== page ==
“All civilisations consider themselves invulnerable; history warns us that none is.”
Robert Harris – The Second Sleep
“Greer sees the scientific profession sowing the seeds of its own undoing. These include the profiteering machinations of the medical industry, the demonstrable lies that scientific experts regularly tell the public, the verbal abuse that outspoken atheists within the scientific community hurl at people of faith and the toxic legacy that industrialism is leaving for future generations.
Even without these considerable downsides to modern-day science, scientific research would still have a tough go of it, since the resources on which it depends will be desperately needed for necessities like food production and defense against barbarians. In light of all this, predicts Greer, it will be a no-brainer for communities to decide to stop funding science altogether. Greer also sees laboratories and other scientific facilities being vandalized and burned down for the betrayal of public trust that they will have come to embody.”
Last month I wrote a post titled the Deep Future in which I charted the likely journey of our industrial civilisation over the course of the coming century or so as we descend into a future deindustrial Dark Ages.
Robert Harris, the brilliant British novelist, recently published a brillant novel, called The Second Sleep, which is posited in a future England after the collapse of our own civilisation in 2025. We never find out what triggered the collapse but the book hints that it was some type of global cyber-attack that brought down the internet.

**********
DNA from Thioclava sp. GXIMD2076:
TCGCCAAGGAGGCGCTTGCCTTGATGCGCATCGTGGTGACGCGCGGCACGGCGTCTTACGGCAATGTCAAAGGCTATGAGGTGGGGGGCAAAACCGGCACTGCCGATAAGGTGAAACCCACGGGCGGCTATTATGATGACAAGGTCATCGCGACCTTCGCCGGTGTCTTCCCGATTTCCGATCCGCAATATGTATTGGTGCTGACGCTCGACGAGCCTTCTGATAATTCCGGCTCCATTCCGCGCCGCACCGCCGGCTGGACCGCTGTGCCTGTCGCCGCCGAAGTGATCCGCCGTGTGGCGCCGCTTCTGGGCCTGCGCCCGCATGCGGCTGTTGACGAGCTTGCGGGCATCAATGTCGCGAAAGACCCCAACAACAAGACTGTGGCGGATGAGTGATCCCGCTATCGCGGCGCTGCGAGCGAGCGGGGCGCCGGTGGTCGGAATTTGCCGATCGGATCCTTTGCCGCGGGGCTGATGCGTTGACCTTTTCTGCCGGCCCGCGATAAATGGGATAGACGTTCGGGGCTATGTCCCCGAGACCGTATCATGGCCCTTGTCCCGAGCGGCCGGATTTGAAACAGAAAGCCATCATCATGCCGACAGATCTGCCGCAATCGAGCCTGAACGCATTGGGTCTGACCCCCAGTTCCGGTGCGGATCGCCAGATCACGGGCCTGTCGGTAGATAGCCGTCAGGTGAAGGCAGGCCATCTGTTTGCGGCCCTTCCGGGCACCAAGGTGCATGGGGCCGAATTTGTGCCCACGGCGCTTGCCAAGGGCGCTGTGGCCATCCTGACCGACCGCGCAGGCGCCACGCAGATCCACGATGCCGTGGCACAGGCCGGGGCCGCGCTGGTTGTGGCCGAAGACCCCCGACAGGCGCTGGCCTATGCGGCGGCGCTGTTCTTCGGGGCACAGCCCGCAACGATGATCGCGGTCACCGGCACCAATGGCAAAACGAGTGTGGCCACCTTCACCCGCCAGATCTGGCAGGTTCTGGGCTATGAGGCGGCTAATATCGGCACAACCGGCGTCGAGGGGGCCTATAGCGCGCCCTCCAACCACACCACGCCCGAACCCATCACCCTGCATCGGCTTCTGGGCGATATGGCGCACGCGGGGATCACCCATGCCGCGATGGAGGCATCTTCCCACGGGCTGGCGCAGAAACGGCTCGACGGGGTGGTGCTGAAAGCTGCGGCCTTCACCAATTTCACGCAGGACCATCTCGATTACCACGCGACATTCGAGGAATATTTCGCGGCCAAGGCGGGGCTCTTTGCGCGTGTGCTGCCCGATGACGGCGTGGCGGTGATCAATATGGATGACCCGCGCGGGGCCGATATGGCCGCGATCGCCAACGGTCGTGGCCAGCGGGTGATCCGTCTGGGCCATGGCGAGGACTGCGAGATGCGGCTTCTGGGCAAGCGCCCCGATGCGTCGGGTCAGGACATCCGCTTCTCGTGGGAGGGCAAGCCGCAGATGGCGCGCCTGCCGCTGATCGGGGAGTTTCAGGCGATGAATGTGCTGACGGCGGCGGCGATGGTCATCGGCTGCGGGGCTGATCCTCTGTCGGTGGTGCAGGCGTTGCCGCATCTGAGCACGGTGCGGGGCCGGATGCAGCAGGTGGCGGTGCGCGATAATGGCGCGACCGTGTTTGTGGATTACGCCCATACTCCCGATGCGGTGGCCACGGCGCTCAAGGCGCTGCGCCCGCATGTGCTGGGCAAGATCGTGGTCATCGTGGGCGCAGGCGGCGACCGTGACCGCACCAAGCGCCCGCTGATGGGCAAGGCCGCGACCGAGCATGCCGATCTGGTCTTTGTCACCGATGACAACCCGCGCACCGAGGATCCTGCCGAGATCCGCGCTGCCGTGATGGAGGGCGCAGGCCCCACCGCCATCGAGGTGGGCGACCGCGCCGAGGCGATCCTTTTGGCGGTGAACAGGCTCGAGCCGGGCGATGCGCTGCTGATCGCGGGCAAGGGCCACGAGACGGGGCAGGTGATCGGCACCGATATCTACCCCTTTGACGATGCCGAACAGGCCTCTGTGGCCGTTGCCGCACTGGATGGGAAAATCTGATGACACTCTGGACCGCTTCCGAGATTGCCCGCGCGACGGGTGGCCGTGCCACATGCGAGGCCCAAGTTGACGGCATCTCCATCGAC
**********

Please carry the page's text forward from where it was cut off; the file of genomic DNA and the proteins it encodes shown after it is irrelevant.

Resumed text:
Either way, the results were catastrophic for humanity. Our just-in-time (JIT) economic relationships collapsed amid the chaos, the ATM’s and supermarkets went empty and as a consequence society collapsed. A mass exodus of 8 million people fled London and the other great cities; fighting, rape, starvation and massacres stalked the land as the world descended into a 150 year long Dark Ages.
The fictional world where the reader explores is over 800 years after the Apocalypse as it is referred to. As the Guardian notes in their review, ‘into the void of the “Dark Age” steps a rejuvenated and dogmatic church, whose authoritarian rule and obsessive suppression of heretical “scientism” ensure that people live in brutal and backward conditions.’
I don’t intend to go into any further detail about the specific plot of the novel in case any of you wish to read the novel yourself (which I strongly recommend). What I do wish to do is explore some of the themes in the novel.
The scenario Robert Harris describes is what is known within the survivalist community as a “fast crash”. A sudden disaster causes chaos to our JIT systems, triggering shortages of food in our major urban centres which lead to mass panic and collapse. I used to fear that this was a likely scenario but over the years, after much reading and thinking, I’ve reached the conclusion that this is an unlikely fate. Whilst localised breakdown of food production and distribution are likely in the future, a global collapse is extremely unlikely given that there are many things governments can do, in an emergency, to ensure that food is requisitioned, rationed and distributed accordingly.